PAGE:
[FFmpeg-devel] VP8 sliced threading

Reimar Döffinger Reimar.Doeffinger at gmx.de
Fri Jul 6 18:37:50 CEST 2012

On Fri, Jul 06, 2012 at 03:14:17AM -0400, Daniel Kang wrote:
> >
> > Also how did you get performance numbers? For low horizontal resolution
> >> I'd expect it to potentially get vastly slower on Windows when the sleep
> >> comes in, since the default minimum granularity of the sleep is 10ms, which
> >> should be longer than decoding a whole frame takes.
> >>
> >
> > I only tested HD clips, on Linux and Windows. I will test a low-res clip
> > once I can find a suitable one.
> >
> Sorry for the second email. Where did you find the information on
> granularity on sleep?
> http://msdn.microsoft.com/en-us/library/windows/desktop/ms686298(v=vs.85).aspxstates
> that a value of 0 will "[cause] the thread to relinquish the
> remainder of its time slice to any other thread that is ready to run." I
> cannot find information on implementation details.

I'm afraid it is not documented.
Note I am not sure if things changed _after_ XP but my information
should at least be correct for Windows XP.
10ms is the default scheduling granularity for Windows.
So giving up your time slice will usually mean you will not be able to
continue until at least 10 ms later (the average I think would actually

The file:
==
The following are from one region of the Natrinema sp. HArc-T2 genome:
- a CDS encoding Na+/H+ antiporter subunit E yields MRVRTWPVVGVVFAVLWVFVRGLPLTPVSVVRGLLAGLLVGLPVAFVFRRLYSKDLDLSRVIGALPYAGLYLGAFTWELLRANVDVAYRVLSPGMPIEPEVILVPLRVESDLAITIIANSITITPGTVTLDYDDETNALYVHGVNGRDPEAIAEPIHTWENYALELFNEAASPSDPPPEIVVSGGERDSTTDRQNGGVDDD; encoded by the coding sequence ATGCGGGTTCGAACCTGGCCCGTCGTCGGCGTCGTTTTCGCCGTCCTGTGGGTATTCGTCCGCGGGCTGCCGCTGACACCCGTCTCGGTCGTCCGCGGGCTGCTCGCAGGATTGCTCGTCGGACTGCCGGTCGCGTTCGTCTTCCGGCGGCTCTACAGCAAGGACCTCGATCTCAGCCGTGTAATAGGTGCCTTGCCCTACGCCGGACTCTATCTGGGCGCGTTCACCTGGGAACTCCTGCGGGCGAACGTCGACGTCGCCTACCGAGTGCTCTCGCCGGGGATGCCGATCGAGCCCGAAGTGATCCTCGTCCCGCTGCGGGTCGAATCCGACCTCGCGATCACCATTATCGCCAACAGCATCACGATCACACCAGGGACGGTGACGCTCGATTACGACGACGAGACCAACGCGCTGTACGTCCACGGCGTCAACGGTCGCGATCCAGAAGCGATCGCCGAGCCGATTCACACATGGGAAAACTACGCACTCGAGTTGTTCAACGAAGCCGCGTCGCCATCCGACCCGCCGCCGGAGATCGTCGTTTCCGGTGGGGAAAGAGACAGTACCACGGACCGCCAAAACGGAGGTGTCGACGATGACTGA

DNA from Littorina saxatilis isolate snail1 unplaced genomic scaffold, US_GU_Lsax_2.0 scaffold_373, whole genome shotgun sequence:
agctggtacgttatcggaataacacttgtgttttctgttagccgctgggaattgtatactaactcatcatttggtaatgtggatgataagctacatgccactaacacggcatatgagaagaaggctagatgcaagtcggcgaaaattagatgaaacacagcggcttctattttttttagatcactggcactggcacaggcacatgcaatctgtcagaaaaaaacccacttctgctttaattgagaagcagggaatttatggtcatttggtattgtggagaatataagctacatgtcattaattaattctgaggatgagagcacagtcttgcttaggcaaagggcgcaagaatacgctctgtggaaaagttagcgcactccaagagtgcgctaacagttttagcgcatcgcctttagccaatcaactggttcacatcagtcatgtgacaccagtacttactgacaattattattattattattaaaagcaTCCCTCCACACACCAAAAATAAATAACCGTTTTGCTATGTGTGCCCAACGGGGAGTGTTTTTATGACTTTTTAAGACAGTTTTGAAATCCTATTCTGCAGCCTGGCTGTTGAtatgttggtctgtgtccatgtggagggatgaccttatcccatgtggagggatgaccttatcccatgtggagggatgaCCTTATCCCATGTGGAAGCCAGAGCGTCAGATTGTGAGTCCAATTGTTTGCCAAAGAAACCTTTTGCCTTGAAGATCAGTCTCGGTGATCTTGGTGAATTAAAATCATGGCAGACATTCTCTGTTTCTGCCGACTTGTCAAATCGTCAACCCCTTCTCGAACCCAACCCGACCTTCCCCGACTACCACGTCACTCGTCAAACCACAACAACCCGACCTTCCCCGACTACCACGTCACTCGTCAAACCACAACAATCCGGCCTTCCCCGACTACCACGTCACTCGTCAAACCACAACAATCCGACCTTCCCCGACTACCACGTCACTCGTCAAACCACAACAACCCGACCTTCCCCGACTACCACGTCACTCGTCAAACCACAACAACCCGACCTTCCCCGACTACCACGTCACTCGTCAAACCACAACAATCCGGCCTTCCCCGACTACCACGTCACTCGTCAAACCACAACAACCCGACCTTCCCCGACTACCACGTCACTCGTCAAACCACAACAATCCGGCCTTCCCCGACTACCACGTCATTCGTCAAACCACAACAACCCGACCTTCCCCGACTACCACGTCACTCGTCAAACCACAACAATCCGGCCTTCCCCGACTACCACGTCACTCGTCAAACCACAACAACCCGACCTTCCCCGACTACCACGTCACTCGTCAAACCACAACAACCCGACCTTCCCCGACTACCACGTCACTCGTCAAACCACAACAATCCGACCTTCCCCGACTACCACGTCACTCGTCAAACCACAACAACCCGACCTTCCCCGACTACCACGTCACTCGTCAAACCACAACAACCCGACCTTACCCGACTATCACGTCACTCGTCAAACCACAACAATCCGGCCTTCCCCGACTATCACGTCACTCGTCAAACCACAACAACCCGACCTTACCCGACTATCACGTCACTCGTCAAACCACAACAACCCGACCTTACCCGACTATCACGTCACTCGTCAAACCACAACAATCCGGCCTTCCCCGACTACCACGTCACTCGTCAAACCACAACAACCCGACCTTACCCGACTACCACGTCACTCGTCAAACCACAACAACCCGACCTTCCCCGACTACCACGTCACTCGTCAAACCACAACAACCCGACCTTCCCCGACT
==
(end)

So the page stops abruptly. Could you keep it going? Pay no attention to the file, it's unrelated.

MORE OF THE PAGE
be 15 ms).
Now obviously this is completely useless for multimedia playback, so Microsoft
added the timeBeginPeriod multimedia API to request higher resolution
(with the funny side effect of causing worse performance and higher
power usage in several cases).
Now where I suspect the issue comes in is if the decoder is used by an
application that does not use timeBeginPeriod (which an application that
does not do realtime playback probably will and should not).
Now another problem for testing this is that the timer resolution is
system global, so you would have to make sure there is no MPlayer,
iTunes, WinAmp, ... running when you test.
Also the pause instruction is meant for spinlock cases. You are using
sleep in the same loop which will usually go into the kernel and in
general this is not really a spinlock, so I don't think it is helping
and I think it is not supposed to be used like this.
I also think I read that using sched_yield this way is not portable and
thus very much discouraged (it is implemented as a NOP often).
The idea being that proper locking/signalling should be fast enough (and
actually can be quite faster if sched_yield is actually a NOP).

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